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1

Things That Go Crunch In The Night

 

 

20 years ago . . .

“Goodnight kiddo. Sleep tight. Don’t let the bed bugs bite.”

“Dad?”

“Yes, son?”

“I’m scared.”

“Why is that?”

“Because there’s a monster under my bed.”

“Hugo, the only monster you need to be afraid of is corporate greed and the crumbling state of the global economy.”

“I know, I know,” I frowned.

“Repeat after me. There’s no such thing as monsters.”

I crossed my arms and pouted.

“Come on, Hugo. Repeat it after me.”

“There’s no such thing as monsters,” I droned, intentionally mumbling the words.

“That’s it. Again.”

“There’s no such thing as monsters. There’s no such thing as monsters.”

“What was that? I can’t hear you!” Dad cupped his ear.

“There’s no such thing as monsters!” I shouted back.

“Atta boy. Sleep tight, okay?”

“But Dad, he’s right behind the—”

The door slammed shut, drowning out the faint light from the glowing television in the sitting room. I sat in the darkness of the room, blanket clutched in my tiny hands. A floorboard creaked in the corner of the room. I fumbled for the lamp switch. The sound of nails scraping against wood creeped closer.

I pulled the bed sheets up over my head and held my breath.

Silently, I counted to ten.

1 . . . 2 . . .

Rasping breathing drew closer.

I squeezed my eyes shut and muttered.

“There’s no such thing as monsters.”

3 . . . 4 . . .

Shambling footsteps drew closer.

“There’s no such thing as monsters.”

5 . . . 6 . . .

Stale, hot breath of whatever was out there fell onto the sheets.

“Hugo . . .” a voice rasped.

“There’s no such thing as monsters . . .”

 7 . . . 8 . . .

“Hugo . . .”

“There’s no such thing as monsters . . .”

“Come out, come out, wherever you are . . . you know you can’t hide under there forever . . .”

“Go away.”

“Come out, little Hugo, come out so that I may suck your blood.”

9 . . .

Long, pointed fingers coiled around the edges of my Teenage Mutant Ninja Turtle blanket. My eyes widened as black claws began peeling the covers back like a wrapper to a tasty treat.

“Go away. You can’t come under the blankets,” my muffled voice bravely rose from under the bed sheets.

“Oh?” the creature’s voice purred with malevolence, “and what makes you think that?”

“Because it’s a rule.”

The vampire drew his fangs back and knelt over me. I whimpered as I felt the monster’s teeth press into the fabric, edging ever closer to my throat.

“What do you think you’re doing?” I snapped. “You can’t do that!”

“What do you mean?”

“Are you hard of hearing or something? I already told you, it’s a rule.”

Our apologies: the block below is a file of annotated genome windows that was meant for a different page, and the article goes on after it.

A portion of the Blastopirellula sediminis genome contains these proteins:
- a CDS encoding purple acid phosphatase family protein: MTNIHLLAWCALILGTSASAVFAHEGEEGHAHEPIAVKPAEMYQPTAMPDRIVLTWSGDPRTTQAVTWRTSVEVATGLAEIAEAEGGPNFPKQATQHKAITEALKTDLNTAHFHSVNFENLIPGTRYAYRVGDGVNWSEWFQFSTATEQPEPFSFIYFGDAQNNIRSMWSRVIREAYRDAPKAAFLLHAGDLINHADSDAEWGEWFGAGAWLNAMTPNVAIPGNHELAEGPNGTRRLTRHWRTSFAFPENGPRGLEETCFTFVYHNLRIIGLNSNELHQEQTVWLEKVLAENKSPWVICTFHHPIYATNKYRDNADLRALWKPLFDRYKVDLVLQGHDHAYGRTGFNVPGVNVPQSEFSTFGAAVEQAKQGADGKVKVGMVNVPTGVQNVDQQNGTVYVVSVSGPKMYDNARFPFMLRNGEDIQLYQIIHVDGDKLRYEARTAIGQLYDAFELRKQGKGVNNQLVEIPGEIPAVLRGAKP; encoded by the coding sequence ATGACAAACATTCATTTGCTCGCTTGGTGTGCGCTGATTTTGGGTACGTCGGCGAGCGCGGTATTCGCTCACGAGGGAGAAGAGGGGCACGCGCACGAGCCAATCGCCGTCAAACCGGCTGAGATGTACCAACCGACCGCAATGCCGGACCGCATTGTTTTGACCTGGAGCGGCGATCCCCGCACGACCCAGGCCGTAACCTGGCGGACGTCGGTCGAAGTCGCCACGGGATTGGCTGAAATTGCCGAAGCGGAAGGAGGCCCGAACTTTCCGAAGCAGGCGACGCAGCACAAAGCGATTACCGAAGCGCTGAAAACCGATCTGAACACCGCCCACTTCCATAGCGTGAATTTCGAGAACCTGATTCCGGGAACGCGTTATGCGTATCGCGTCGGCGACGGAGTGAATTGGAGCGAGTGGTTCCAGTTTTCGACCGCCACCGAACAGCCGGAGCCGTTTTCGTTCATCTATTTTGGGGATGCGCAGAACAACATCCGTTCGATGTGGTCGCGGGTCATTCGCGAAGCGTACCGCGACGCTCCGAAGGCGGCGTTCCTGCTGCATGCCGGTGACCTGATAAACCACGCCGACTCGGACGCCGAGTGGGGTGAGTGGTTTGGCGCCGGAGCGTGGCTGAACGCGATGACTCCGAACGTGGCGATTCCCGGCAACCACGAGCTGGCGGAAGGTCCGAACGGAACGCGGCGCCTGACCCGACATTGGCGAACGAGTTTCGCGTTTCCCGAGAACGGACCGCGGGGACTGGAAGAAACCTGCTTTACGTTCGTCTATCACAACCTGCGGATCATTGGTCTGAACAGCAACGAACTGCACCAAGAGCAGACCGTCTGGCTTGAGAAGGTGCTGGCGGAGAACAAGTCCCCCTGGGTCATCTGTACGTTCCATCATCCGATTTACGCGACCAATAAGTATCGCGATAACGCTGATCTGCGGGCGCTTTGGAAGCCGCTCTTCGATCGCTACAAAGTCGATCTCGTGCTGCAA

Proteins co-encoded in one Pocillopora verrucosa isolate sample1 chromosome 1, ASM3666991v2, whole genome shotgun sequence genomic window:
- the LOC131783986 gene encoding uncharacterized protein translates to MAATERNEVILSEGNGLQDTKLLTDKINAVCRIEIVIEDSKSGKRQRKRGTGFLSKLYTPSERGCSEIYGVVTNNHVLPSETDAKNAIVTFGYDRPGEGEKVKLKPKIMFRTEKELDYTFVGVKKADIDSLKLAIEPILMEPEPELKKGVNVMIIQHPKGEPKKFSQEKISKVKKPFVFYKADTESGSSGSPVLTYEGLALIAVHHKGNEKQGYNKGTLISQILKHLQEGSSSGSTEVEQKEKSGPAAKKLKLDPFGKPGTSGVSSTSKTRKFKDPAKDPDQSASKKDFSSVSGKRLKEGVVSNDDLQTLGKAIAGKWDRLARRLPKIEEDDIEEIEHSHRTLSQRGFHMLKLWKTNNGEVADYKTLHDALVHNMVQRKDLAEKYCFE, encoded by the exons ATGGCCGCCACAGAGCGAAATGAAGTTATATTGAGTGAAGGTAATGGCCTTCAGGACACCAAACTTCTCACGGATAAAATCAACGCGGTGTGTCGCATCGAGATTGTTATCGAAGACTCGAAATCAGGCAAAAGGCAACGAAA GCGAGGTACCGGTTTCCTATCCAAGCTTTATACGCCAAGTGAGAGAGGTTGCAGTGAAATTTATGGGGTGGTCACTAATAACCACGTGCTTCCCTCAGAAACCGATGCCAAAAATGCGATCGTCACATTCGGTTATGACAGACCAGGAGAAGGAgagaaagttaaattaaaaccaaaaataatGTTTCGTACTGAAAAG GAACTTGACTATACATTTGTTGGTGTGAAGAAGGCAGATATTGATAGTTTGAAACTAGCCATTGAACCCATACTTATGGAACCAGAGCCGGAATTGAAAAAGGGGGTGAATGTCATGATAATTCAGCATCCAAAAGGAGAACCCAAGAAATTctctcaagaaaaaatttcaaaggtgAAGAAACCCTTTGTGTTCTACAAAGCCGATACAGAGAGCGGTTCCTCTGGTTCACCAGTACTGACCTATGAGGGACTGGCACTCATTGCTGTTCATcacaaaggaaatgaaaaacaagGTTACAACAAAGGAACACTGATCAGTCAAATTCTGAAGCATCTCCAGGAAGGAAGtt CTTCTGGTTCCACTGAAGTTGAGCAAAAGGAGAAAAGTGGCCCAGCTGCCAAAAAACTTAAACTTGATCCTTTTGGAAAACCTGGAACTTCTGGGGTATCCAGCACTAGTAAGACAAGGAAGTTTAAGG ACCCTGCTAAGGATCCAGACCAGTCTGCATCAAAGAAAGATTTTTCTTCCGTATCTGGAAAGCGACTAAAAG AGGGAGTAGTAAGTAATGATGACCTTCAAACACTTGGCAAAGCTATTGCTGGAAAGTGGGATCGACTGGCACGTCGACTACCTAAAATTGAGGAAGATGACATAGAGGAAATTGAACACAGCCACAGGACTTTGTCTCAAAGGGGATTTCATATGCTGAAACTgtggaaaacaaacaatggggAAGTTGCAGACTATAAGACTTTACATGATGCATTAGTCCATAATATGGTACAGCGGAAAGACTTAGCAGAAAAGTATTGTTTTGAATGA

“Are—are you sure?”

I nodded my little fuzzy head and yanked the edges of my blanket back from the vampire’s hands. I curled back into a ball beneath them.

“What . . . What page?” The vampire flustered as he skimmed through a pocket-sized book held in the inside pocket of his flowing, black cape.

“Page 12,” I answered from under the blanket. “’Vampires cannot see children when they’re hiding under a blanket’, it’s under the clause about how monsters can’t grab a child’s legs unless he or she dangles them over the edge of their bed. God, don’t you know anything?”

“Well, I—”

“Is this your first day or something, mister?” I pulled the blanket down and glared at him. “What’s with the cape and goofy accent?”

The vampire stammered.

“Well . . . I’ve—I—I . . . I’ve played vampires in theatre before I turned and I—”

I let out a loud yawn.

“Is this going to take long? I’ve got school in the morning.”

“Oh, only as long as a tale of heartache and broken dreams takes to tell.”

The vampire sank onto the end of my bed and began to lament. A muffled thump sounded from the other side of the wall.

“Hugo! What are you doing in there? I don’t hear sleeping!” My dad’s distant voice yelled.

“Just some stupid vampire trying to tell me about his life of heartache again!”

“Well keep it down, you two. Some of us have work in the morning!”

The vampire sighed and began talking about lost love, broken dreams, and a deadly fear of wooden stakes. I pulled my pillow under my blanket fort and wrapped it around my ears.

It was going to be a long night.

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Paul W. Ryan is the Irish Author of The Watchers series, Monster Hunter Extraordinaire series, Rage, and The Rot and Death. Be sure to prod him with a stick and throw him a bucket of fish heads once a week. It’s the only way he’ll get more novels done.